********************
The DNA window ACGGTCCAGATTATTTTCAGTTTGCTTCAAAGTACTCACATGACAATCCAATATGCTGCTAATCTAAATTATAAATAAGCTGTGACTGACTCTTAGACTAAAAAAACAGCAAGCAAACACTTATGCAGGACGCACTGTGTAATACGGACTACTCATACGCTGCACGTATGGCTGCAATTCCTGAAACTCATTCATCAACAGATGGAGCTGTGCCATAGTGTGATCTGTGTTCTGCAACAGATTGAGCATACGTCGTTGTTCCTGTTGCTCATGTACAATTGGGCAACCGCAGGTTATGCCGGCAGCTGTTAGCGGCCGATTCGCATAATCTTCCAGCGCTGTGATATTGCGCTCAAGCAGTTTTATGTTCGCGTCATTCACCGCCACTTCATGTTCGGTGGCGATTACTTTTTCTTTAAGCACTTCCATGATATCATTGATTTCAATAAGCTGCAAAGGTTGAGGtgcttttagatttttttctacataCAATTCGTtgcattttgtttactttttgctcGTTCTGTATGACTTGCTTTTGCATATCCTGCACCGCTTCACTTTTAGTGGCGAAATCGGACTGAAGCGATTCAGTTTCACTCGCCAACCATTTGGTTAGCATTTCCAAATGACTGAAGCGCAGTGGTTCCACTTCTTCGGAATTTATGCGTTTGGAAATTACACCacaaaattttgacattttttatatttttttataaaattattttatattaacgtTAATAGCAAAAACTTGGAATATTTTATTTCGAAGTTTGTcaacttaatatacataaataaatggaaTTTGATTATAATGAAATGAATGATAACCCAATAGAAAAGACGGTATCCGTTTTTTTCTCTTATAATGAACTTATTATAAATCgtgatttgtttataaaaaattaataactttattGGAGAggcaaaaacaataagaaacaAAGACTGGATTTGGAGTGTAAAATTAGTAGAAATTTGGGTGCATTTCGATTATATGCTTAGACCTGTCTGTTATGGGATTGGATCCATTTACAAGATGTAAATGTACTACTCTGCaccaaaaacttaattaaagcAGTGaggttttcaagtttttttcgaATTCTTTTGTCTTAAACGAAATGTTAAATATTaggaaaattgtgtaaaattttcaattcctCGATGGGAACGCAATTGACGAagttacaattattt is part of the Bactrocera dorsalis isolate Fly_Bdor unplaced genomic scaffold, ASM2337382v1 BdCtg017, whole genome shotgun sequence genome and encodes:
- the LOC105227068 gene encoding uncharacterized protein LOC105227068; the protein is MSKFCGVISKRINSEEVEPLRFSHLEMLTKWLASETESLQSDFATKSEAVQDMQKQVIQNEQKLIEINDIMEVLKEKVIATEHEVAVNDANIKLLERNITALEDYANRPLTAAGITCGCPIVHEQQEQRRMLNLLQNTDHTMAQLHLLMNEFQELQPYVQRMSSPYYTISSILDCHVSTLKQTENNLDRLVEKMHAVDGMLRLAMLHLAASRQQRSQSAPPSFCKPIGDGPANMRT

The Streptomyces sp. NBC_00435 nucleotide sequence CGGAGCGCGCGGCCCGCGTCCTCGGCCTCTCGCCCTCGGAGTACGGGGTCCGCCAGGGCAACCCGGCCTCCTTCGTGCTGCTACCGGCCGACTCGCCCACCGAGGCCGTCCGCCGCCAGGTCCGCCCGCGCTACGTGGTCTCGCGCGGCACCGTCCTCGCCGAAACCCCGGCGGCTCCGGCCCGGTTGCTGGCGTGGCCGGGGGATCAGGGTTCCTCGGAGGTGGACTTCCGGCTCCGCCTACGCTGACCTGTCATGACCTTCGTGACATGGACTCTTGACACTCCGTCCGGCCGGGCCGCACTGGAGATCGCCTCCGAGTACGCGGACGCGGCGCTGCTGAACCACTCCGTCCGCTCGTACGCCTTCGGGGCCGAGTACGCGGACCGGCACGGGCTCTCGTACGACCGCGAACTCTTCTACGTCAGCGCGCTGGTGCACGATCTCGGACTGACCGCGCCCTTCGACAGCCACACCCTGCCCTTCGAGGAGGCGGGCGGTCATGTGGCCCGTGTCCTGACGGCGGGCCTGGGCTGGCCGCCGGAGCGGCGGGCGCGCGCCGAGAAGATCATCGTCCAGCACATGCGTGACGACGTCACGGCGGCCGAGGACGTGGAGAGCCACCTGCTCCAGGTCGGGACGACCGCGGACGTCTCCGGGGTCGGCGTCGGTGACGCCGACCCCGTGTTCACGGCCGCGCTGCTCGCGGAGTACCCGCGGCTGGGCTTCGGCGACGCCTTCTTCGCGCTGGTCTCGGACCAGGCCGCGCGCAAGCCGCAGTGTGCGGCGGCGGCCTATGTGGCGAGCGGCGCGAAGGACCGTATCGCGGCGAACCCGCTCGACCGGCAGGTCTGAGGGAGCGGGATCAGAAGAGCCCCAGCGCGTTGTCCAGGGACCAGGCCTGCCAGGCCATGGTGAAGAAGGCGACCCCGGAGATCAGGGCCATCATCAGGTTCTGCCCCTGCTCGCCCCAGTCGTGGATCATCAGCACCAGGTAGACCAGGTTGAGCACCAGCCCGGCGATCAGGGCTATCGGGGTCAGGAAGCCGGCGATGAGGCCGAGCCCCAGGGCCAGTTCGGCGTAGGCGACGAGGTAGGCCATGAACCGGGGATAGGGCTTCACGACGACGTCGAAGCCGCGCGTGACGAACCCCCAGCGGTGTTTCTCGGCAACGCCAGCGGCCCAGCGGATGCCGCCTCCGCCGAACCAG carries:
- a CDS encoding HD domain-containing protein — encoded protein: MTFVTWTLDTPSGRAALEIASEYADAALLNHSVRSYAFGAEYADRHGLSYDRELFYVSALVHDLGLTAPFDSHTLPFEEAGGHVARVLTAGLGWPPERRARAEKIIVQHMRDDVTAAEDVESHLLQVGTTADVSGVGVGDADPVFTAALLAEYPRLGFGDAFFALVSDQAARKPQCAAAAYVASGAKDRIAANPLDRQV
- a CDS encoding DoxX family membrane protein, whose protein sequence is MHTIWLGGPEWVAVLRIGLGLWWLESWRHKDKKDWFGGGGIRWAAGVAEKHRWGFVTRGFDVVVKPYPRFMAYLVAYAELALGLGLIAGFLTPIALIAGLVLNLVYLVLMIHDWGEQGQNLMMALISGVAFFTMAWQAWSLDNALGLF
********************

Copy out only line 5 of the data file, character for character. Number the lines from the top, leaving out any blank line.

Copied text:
- a CDS encoding DoxX family membrane protein, whose protein sequence is MHTIWLGGPEWVAVLRIGLGLWWLESWRHKDKKDWFGGGGIRWAAGVAEKHRWGFVTRGFDVVVKPYPRFMAYLVAYAELALGLGLIAGFLTPIALIAGLVLNLVYLVLMIHDWGEQGQNLMMALISGVAFFTMAWQAWSLDNALGLF